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A message from our Chaplain:

In all likelihood, none of you have ever heard of a fellow by the name of Archie Holte. There are millions of guys just like Archie. They grew up poor, worked on farms in their youth, then the world is ripped apart by war. They were eager to serve their nation but they were too young. They would have to wait until they were a little older to enlist in the armed services. These young men, however, were unable to wait, and at the age of 17 or younger they would lie about their age, and enlist in the US military service. Archie is one of those millions who did just that, he said goodbye to his farm life and enlisted in the US Navy.

After basic training, Archie was sent to gunnery school. He excelled and graduated top of his class. A very important distinction, because he volunteered to go into the silent service, and they only took those who graduated top of their class. Another thing Archie had going for him, he was exceptionally bright, he had to master every rate (job specialty) a requirement in the silent service. He wasn’t a real big guy in stature, which was another plus, because there isn’t a lot of room on a submarine during World War II.

Archie was the assigned gunners mate, aboard the newly commissioned submarine the USS Gabilan. His new home and family of six officers and 54 enlisted men, would earn four battle stars, plus rescue down airmen from the seas of Tokyo Bay. When pressed about his military service, Archie will say little or just change the subject. What I am about to tell you, I had to piece together using my knowledge of the US Naval service and the after action report on the last battle mission of the Gabilan.

It was late in the war, and the Gabilan had used up all of her torpedoes, when the Japanese light cruiser Isuzu was spotted. An enemy ship, like the Isuzu was too great of a target of opportunity to pass up. They could have, because without torpedoes there wasn’t much a submarine could do to sink this enemy war vessel. An enemy war ship that displaced 5,659 tons and had the top speed of 36 knots; compared to the Gabilan’s 1,549 ton displacement and top surface speed of 21 knots. Aboard a submarine there is a close relationship between officers and enlisted men, I suspect, the captain asked Archie if he thought it was possible to sink a light cruiser with their deck guns. Despite this David versus Goliath scenario, the skipper of the Gabilan armed with Archie’s input, made the decision to surface, the Gabilian would attack the Isuzu with their 40 MM and 20 MM anti-aircraft deck guns.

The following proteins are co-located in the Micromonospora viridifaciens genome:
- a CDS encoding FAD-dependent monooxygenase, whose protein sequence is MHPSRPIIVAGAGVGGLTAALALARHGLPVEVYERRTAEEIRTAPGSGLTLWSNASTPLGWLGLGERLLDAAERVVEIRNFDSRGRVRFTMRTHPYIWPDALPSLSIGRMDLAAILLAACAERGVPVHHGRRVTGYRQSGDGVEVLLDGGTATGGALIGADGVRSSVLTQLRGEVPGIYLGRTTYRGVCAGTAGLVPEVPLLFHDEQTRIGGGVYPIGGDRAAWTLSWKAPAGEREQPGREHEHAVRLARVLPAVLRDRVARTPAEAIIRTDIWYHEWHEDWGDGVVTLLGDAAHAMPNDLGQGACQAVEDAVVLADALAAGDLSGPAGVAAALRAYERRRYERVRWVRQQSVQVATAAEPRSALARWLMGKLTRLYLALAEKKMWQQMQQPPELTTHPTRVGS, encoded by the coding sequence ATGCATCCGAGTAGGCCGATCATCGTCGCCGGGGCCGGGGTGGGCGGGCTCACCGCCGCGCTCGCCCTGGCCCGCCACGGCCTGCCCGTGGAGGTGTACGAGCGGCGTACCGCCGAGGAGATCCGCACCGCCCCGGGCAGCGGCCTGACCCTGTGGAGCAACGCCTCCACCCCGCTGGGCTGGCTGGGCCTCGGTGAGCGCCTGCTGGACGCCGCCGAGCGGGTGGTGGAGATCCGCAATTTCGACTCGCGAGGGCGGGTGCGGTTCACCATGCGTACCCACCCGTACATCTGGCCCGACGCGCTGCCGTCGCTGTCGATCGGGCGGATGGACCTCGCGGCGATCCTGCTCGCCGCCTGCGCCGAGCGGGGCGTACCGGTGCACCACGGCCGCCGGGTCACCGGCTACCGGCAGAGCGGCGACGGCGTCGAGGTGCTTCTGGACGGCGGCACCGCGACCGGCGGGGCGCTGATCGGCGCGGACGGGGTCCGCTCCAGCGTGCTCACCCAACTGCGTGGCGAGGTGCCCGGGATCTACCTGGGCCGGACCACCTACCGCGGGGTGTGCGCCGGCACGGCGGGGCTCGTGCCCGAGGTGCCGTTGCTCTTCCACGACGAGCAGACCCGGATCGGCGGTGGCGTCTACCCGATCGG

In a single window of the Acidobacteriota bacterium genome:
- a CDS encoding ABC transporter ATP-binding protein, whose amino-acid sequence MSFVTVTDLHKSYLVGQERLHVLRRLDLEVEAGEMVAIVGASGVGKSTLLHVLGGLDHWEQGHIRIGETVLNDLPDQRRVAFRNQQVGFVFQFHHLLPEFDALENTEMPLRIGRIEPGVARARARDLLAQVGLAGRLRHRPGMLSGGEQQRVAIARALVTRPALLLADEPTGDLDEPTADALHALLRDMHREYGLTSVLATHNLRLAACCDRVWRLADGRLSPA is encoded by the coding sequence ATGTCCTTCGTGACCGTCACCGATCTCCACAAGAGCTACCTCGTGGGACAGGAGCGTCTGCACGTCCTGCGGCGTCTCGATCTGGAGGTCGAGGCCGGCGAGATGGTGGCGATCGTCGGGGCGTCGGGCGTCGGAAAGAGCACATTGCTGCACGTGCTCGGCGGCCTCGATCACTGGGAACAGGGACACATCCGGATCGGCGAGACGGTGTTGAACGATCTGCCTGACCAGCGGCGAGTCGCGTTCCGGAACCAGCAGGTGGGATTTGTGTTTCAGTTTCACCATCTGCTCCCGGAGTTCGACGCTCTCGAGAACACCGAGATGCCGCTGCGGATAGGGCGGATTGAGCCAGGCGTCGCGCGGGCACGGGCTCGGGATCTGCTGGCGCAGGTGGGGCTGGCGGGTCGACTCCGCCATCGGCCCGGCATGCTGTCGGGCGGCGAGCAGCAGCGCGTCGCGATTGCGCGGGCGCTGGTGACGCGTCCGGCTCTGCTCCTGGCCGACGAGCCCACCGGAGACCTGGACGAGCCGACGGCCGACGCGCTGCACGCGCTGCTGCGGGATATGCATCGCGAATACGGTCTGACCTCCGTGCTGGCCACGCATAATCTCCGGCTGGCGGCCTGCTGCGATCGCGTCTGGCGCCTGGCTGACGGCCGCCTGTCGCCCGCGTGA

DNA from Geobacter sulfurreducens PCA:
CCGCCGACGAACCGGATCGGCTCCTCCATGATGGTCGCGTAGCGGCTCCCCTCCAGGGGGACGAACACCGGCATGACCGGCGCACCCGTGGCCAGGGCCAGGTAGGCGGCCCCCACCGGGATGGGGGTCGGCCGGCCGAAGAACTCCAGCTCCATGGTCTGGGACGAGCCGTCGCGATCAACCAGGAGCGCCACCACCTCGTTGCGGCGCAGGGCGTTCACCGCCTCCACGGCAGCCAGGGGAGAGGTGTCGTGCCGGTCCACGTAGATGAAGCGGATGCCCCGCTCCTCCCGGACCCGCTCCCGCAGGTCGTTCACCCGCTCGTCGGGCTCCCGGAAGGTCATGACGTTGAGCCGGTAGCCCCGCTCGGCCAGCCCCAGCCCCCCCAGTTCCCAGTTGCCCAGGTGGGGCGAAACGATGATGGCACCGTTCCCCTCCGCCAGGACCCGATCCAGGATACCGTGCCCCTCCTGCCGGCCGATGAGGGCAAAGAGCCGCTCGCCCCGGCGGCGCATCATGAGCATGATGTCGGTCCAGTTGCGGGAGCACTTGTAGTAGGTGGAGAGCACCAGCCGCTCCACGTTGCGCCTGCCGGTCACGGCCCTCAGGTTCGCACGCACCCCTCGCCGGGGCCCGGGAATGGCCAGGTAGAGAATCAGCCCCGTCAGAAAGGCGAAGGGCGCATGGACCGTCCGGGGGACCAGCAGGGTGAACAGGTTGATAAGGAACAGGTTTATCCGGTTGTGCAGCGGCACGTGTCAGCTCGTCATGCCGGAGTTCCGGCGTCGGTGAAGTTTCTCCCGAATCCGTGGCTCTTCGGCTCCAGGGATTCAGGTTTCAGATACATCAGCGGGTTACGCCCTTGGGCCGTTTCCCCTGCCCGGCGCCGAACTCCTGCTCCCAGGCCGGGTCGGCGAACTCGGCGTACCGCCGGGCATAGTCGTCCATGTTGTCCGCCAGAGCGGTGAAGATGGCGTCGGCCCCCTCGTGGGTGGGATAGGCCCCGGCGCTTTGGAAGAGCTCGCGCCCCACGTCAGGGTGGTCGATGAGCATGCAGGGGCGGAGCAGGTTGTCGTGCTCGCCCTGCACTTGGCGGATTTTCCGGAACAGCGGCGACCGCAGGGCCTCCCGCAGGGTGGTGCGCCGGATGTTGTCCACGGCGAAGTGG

Second Class Gunners Mate Archie Holte and three other men completely exposed on the deck of the Gabilian, began to open fire on the Isuzu. The Isuzu returned fire, even though the Gabilan was out gunned, she pressed on her attack. The men kept firing, until they ran out of ammunition, inflicting enough damage on the enemy cruiser to sink the bow of the Isuzu. The Isuzu was now a sitting duck. A signal was sent out for assistance, later that day, another American sub would arrive, and using her last six torpedoes to send the Isuzu beneath the waves. The Isuzu would be the last Japanese light cruiser to be sunk by torpedoes before the war ended.

Archie, a humble man now 93 years old, never mentioned what he and three others did that day. When I discovered what he had done, I told his son Mitch. When Mitch asked his dad about it; his dad just changed the subject. Which is no real surprise, after all they call it the silent service. As a nation, we owe much to the Archies who served our nation in her time of need. I ask all of you to bow your heads in silent prayer and thank our Lord, for the Archies’ who have given much to protect our nation, preserve our constitution, and help to bring an end to WW II.

Doug Thompson, Chaplain



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